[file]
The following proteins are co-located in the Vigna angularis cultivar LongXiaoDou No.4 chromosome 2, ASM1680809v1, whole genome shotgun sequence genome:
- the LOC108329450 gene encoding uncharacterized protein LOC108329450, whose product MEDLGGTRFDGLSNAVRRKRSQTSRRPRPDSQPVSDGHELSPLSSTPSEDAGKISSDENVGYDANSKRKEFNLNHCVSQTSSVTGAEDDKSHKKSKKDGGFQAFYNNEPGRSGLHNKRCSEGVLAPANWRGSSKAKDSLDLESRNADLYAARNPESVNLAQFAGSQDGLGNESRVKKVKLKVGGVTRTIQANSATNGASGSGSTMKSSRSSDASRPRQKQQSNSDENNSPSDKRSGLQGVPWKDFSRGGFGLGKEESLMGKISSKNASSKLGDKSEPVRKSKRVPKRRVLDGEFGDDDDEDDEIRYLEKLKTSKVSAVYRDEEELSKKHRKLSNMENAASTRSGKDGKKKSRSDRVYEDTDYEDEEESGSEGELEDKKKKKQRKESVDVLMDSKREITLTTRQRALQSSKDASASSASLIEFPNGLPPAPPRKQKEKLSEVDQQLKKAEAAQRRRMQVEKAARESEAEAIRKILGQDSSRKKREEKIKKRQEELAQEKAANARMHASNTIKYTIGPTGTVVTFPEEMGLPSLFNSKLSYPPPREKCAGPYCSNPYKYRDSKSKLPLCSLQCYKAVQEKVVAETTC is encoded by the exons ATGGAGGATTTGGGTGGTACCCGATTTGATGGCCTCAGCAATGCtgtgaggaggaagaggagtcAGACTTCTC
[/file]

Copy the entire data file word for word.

The following proteins are co-located in the Vigna angularis cultivar LongXiaoDou No.4 chromosome 2, ASM1680809v1, whole genome shotgun sequence genome:
- the LOC108329450 gene encoding uncharacterized protein LOC108329450, whose product MEDLGGTRFDGLSNAVRRKRSQTSRRPRPDSQPVSDGHELSPLSSTPSEDAGKISSDENVGYDANSKRKEFNLNHCVSQTSSVTGAEDDKSHKKSKKDGGFQAFYNNEPGRSGLHNKRCSEGVLAPANWRGSSKAKDSLDLESRNADLYAARNPESVNLAQFAGSQDGLGNESRVKKVKLKVGGVTRTIQANSATNGASGSGSTMKSSRSSDASRPRQKQQSNSDENNSPSDKRSGLQGVPWKDFSRGGFGLGKEESLMGKISSKNASSKLGDKSEPVRKSKRVPKRRVLDGEFGDDDDEDDEIRYLEKLKTSKVSAVYRDEEELSKKHRKLSNMENAASTRSGKDGKKKSRSDRVYEDTDYEDEEESGSEGELEDKKKKKQRKESVDVLMDSKREITLTTRQRALQSSKDASASSASLIEFPNGLPPAPPRKQKEKLSEVDQQLKKAEAAQRRRMQVEKAARESEAEAIRKILGQDSSRKKREEKIKKRQEELAQEKAANARMHASNTIKYTIGPTGTVVTFPEEMGLPSLFNSKLSYPPPREKCAGPYCSNPYKYRDSKSKLPLCSLQCYKAVQEKVVAETTC is encoded by the exons ATGGAGGATTTGGGTGGTACCCGATTTGATGGCCTCAGCAATGCtgtgaggaggaagaggagtcAGACTTCTC